Florida Indians Argumentative Essay

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Varied native groups arrived in Florida during the late eighteenth century and eventually formed a common group identity. By the start of the second Spanish occupation (1783), many Creeks, pushed out of homelands to the north by White settlers, moved to Florida. Although other Indians previously inhabited the peninsula, European diseases, wars, and the immigration of southeastern Indians devastated the aboriginal population. Those few who survived, for the most part, assimilated with other Indians, formerly with identifiable tribes who migrated to Florida. This included new and resident runaway slaves and free Blacks who also joined the native newcomers. The Creeks’ Muscogee language became the most prevalent in the peninsula, and influenced the generalized grouping of the Florida Indians as Seminoles, and influenced the generalized grouping of the Florida Indians. But it was political factors, federal Indian policy, racial identity, and race relations that fused the variegated native population with a new consolidating Seminole identity.…show more content…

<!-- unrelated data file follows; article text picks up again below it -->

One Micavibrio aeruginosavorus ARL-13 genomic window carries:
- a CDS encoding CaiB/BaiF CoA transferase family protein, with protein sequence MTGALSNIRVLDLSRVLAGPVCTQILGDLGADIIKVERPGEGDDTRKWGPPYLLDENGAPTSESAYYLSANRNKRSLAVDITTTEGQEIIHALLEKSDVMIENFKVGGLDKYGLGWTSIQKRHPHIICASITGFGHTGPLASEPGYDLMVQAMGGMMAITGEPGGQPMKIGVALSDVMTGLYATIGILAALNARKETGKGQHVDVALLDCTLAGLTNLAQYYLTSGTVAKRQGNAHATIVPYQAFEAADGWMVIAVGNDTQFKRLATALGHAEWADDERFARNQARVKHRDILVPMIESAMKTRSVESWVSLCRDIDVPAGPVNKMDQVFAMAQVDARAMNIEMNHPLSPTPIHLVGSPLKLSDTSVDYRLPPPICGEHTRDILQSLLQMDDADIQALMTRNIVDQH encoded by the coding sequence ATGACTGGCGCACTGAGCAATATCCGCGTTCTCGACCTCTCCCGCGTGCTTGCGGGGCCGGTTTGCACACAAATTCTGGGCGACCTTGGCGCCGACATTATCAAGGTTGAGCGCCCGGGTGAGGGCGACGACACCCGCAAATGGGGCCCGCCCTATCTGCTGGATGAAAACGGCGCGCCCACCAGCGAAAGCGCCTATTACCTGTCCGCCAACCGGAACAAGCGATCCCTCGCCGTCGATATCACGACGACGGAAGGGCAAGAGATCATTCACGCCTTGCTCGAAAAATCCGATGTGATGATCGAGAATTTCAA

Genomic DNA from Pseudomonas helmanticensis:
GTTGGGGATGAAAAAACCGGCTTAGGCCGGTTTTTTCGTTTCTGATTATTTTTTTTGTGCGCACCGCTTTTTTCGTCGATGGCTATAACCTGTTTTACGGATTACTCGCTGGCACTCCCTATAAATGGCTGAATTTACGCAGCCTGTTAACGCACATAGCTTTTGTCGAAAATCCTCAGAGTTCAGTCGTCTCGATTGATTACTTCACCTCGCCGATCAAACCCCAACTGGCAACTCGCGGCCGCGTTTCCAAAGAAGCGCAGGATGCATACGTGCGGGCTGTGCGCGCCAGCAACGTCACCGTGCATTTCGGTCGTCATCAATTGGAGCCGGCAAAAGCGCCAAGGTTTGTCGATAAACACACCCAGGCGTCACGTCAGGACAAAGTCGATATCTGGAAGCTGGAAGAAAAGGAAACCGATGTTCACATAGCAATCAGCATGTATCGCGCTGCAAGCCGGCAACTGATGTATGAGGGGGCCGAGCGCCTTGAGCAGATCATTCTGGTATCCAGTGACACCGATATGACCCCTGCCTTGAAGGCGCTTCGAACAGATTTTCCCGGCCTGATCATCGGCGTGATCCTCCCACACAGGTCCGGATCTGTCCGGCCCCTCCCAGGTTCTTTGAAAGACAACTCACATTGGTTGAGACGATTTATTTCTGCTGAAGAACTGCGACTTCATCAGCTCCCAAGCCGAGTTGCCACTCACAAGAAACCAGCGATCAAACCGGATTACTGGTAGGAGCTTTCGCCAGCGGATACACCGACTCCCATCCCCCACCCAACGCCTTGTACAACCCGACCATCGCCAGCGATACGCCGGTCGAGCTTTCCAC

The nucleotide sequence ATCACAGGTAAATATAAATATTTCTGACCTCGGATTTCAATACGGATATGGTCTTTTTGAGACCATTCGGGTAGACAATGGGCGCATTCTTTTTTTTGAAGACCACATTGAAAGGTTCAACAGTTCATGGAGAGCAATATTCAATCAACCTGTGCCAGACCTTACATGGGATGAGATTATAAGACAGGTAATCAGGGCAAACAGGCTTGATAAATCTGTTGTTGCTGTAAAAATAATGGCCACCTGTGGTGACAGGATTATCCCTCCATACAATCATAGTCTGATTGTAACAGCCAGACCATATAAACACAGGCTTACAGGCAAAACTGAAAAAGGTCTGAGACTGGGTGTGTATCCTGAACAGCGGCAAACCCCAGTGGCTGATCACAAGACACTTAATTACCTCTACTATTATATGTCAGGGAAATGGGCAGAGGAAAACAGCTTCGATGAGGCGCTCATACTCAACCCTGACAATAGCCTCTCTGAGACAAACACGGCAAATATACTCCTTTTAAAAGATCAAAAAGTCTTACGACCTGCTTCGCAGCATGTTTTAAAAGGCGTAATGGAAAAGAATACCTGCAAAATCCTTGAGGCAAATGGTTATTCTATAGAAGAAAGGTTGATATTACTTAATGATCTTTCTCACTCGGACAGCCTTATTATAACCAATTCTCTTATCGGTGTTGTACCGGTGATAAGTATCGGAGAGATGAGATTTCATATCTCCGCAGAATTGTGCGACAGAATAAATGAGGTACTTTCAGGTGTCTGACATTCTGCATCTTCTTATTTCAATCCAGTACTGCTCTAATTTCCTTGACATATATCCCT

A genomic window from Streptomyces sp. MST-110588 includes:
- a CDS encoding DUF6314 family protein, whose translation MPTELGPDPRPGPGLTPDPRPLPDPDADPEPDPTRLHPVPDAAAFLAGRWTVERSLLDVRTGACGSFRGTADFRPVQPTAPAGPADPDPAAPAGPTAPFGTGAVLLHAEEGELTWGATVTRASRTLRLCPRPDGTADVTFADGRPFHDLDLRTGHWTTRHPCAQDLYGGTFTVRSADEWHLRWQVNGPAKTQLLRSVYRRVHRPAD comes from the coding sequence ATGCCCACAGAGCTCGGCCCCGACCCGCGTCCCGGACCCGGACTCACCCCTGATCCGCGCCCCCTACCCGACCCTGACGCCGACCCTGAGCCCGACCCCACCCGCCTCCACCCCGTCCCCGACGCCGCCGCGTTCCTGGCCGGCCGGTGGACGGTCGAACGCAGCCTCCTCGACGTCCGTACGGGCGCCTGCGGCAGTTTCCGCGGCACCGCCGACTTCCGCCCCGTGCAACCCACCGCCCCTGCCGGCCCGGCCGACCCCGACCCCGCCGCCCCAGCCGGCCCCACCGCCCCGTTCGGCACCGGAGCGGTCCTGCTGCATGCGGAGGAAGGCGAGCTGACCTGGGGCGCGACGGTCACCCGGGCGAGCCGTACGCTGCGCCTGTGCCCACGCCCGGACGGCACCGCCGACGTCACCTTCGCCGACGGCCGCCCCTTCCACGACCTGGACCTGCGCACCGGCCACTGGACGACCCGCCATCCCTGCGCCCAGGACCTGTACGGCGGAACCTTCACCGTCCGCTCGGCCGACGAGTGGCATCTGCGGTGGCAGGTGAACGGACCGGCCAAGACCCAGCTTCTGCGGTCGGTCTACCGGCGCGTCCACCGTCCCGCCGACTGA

By the time the U.S. occupied Florida, government officials had not yet imposed the general term “Seminole” to most, if not all, Florida Indians as an undifferentiated whole. The Seminoles, who had settled in previously abandoned lands, were made up of many tribes identified among them as: Timucua, Apalachee, Oconee, and Yuchi, etc., who in turn welcomed runaway Africans. Additionally, most tribal affiliations, especially those of the Creeks and Seminoles, were blurred for the convenience of the federal government to remove them from Florida and resettle them in the Indian

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